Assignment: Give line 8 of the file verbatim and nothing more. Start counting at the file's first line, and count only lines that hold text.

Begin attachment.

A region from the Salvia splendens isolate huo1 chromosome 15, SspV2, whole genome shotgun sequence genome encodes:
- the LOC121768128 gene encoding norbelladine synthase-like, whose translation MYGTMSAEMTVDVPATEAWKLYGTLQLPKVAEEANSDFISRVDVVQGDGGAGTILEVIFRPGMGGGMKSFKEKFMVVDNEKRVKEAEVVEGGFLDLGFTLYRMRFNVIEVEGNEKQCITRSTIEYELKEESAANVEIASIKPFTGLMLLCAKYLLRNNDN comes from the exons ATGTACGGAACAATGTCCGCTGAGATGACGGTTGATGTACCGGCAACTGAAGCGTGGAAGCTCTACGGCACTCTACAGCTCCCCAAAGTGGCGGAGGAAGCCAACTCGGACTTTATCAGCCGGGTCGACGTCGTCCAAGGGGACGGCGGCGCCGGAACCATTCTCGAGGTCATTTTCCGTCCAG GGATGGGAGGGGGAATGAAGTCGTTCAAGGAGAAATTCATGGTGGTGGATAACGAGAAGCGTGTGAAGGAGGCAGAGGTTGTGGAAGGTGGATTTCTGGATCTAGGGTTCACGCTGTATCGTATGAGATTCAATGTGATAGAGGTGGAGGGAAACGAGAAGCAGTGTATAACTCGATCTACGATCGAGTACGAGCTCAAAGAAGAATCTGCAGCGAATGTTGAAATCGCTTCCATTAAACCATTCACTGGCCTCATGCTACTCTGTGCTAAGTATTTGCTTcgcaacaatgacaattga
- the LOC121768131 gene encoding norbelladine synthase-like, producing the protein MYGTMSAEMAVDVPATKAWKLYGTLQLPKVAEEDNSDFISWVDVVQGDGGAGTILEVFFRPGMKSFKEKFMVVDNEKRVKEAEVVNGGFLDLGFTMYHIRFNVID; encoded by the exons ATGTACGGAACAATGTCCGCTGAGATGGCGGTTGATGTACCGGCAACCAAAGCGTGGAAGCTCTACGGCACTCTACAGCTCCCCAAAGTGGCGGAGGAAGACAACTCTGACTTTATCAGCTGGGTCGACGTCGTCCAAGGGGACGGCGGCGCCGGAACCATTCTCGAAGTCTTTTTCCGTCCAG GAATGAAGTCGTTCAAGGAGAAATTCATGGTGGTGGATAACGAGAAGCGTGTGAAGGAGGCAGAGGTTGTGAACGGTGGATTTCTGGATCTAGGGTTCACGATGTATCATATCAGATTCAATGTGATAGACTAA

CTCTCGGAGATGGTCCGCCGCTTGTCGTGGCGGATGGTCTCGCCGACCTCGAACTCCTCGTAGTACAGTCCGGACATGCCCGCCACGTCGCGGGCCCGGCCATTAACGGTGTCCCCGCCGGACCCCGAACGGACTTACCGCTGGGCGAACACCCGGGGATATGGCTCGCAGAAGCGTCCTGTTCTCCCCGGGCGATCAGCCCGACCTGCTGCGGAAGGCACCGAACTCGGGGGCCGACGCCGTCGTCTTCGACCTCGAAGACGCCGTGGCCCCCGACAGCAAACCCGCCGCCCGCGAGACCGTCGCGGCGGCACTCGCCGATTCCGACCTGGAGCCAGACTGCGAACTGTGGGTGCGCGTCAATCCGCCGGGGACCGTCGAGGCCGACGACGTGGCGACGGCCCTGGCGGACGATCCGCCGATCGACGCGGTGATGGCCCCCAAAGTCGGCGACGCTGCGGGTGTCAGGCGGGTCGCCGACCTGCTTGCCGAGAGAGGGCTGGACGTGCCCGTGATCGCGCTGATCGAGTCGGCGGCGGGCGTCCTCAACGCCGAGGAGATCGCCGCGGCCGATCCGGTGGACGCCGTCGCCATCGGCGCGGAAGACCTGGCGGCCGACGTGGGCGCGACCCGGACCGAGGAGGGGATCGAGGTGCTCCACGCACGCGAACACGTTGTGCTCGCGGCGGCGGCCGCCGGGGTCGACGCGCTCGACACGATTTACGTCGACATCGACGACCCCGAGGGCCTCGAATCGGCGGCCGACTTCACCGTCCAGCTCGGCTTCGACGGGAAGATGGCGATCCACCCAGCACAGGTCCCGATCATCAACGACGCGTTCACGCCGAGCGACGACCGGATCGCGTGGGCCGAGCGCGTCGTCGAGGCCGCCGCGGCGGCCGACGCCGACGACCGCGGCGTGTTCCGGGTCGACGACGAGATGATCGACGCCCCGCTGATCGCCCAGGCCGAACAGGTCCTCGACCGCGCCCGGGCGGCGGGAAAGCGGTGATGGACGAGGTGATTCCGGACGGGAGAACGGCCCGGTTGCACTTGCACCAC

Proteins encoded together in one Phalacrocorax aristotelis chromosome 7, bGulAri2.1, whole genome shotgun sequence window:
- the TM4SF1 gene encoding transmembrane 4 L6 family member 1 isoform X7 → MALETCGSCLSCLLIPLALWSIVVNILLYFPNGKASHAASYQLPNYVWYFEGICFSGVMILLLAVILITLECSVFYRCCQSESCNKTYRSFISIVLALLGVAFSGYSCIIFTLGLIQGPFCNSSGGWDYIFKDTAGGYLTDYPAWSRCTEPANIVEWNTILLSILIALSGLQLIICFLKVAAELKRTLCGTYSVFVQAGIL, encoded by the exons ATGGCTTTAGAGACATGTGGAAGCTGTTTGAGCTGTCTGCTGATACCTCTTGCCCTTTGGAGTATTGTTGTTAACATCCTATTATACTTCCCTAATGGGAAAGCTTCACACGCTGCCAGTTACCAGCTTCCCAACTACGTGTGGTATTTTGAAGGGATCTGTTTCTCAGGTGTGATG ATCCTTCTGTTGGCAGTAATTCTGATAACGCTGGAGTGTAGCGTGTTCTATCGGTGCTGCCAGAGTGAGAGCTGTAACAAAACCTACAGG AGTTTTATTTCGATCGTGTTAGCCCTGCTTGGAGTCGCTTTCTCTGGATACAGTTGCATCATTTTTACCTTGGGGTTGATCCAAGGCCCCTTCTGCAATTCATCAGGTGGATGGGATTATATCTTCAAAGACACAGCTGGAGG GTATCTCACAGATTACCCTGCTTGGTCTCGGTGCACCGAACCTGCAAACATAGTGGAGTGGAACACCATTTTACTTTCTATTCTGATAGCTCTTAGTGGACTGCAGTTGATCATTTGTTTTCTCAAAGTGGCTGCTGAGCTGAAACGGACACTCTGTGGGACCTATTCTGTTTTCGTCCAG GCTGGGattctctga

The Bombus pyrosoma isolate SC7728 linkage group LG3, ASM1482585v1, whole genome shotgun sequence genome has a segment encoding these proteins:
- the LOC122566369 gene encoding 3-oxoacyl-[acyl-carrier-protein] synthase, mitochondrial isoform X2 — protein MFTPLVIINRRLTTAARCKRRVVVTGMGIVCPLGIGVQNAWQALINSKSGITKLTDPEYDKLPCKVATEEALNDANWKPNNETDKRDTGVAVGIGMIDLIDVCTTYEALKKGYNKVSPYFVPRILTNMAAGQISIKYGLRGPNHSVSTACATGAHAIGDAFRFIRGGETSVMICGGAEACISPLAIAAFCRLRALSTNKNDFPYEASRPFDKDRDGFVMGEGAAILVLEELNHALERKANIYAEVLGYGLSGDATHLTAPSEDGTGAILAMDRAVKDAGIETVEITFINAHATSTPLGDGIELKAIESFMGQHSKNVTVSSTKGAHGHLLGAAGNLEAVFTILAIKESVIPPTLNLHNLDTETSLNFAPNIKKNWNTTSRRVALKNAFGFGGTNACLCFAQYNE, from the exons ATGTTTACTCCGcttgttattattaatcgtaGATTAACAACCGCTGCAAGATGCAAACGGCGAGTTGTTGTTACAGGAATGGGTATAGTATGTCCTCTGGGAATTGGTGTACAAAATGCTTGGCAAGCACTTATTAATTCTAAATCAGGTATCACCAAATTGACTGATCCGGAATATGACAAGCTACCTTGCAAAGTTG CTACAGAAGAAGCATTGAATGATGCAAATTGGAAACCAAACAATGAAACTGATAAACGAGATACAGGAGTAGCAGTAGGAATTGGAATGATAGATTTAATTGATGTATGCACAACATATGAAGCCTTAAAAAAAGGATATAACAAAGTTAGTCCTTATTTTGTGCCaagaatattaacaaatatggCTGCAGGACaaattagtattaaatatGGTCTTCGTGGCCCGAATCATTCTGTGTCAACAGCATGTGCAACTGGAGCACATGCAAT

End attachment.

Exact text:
- the LOC122566369 gene encoding 3-oxoacyl-[acyl-carrier-protein] synthase, mitochondrial isoform X2 — protein MFTPLVIINRRLTTAARCKRRVVVTGMGIVCPLGIGVQNAWQALINSKSGITKLTDPEYDKLPCKVATEEALNDANWKPNNETDKRDTGVAVGIGMIDLIDVCTTYEALKKGYNKVSPYFVPRILTNMAAGQISIKYGLRGPNHSVSTACATGAHAIGDAFRFIRGGETSVMICGGAEACISPLAIAAFCRLRALSTNKNDFPYEASRPFDKDRDGFVMGEGAAILVLEELNHALERKANIYAEVLGYGLSGDATHLTAPSEDGTGAILAMDRAVKDAGIETVEITFINAHATSTPLGDGIELKAIESFMGQHSKNVTVSSTKGAHGHLLGAAGNLEAVFTILAIKESVIPPTLNLHNLDTETSLNFAPNIKKNWNTTSRRVALKNAFGFGGTNACLCFAQYNE, from the exons ATGTTTACTCCGcttgttattattaatcgtaGATTAACAACCGCTGCAAGATGCAAACGGCGAGTTGTTGTTACAGGAATGGGTATAGTATGTCCTCTGGGAATTGGTGTACAAAATGCTTGGCAAGCACTTATTAATTCTAAATCAGGTATCACCAAATTGACTGATCCGGAATATGACAAGCTACCTTGCAAAGTTG CTACAGAAGAAGCATTGAATGATGCAAATTGGAAACCAAACAATGAAACTGATAAACGAGATACAGGAGTAGCAGTAGGAATTGGAATGATAGATTTAATTGATGTATGCACAACATATGAAGCCTTAAAAAAAGGATATAACAAAGTTAGTCCTTATTTTGTGCCaagaatattaacaaatatggCTGCAGGACaaattagtattaaatatGGTCTTCGTGGCCCGAATCATTCTGTGTCAACAGCATGTGCAACTGGAGCACATGCAAT